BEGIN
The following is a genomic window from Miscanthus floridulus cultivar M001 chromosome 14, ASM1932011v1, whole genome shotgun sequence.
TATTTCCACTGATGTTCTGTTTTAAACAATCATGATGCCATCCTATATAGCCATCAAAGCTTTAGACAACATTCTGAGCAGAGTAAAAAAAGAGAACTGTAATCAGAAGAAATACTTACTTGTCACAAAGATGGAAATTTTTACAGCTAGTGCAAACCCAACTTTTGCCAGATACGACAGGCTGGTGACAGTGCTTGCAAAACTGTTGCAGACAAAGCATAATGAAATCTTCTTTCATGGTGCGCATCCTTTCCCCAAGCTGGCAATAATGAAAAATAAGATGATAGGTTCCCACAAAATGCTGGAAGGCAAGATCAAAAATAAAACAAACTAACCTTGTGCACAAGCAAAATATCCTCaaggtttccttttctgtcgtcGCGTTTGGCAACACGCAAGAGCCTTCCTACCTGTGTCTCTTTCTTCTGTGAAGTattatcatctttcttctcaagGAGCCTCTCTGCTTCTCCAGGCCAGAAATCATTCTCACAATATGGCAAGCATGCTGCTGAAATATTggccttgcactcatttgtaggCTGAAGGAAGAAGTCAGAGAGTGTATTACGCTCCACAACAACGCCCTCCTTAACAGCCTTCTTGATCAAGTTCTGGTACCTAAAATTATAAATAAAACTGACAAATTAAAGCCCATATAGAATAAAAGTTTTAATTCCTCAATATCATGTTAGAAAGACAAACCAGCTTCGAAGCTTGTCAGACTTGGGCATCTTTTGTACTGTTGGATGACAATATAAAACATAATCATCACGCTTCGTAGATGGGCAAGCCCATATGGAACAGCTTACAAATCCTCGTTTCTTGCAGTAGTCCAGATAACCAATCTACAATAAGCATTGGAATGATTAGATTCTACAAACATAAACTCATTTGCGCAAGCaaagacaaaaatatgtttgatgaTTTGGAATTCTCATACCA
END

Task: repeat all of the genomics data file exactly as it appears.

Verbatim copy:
The following is a genomic window from Miscanthus floridulus cultivar M001 chromosome 14, ASM1932011v1, whole genome shotgun sequence.
TATTTCCACTGATGTTCTGTTTTAAACAATCATGATGCCATCCTATATAGCCATCAAAGCTTTAGACAACATTCTGAGCAGAGTAAAAAAAGAGAACTGTAATCAGAAGAAATACTTACTTGTCACAAAGATGGAAATTTTTACAGCTAGTGCAAACCCAACTTTTGCCAGATACGACAGGCTGGTGACAGTGCTTGCAAAACTGTTGCAGACAAAGCATAATGAAATCTTCTTTCATGGTGCGCATCCTTTCCCCAAGCTGGCAATAATGAAAAATAAGATGATAGGTTCCCACAAAATGCTGGAAGGCAAGATCAAAAATAAAACAAACTAACCTTGTGCACAAGCAAAATATCCTCaaggtttccttttctgtcgtcGCGTTTGGCAACACGCAAGAGCCTTCCTACCTGTGTCTCTTTCTTCTGTGAAGTattatcatctttcttctcaagGAGCCTCTCTGCTTCTCCAGGCCAGAAATCATTCTCACAATATGGCAAGCATGCTGCTGAAATATTggccttgcactcatttgtaggCTGAAGGAAGAAGTCAGAGAGTGTATTACGCTCCACAACAACGCCCTCCTTAACAGCCTTCTTGATCAAGTTCTGGTACCTAAAATTATAAATAAAACTGACAAATTAAAGCCCATATAGAATAAAAGTTTTAATTCCTCAATATCATGTTAGAAAGACAAACCAGCTTCGAAGCTTGTCAGACTTGGGCATCTTTTGTACTGTTGGATGACAATATAAAACATAATCATCACGCTTCGTAGATGGGCAAGCCCATATGGAACAGCTTACAAATCCTCGTTTCTTGCAGTAGTCCAGATAACCAATCTACAATAAGCATTGGAATGATTAGATTCTACAAACATAAACTCATTTGCGCAAGCaaagacaaaaatatgtttgatgaTTTGGAATTCTCATACCA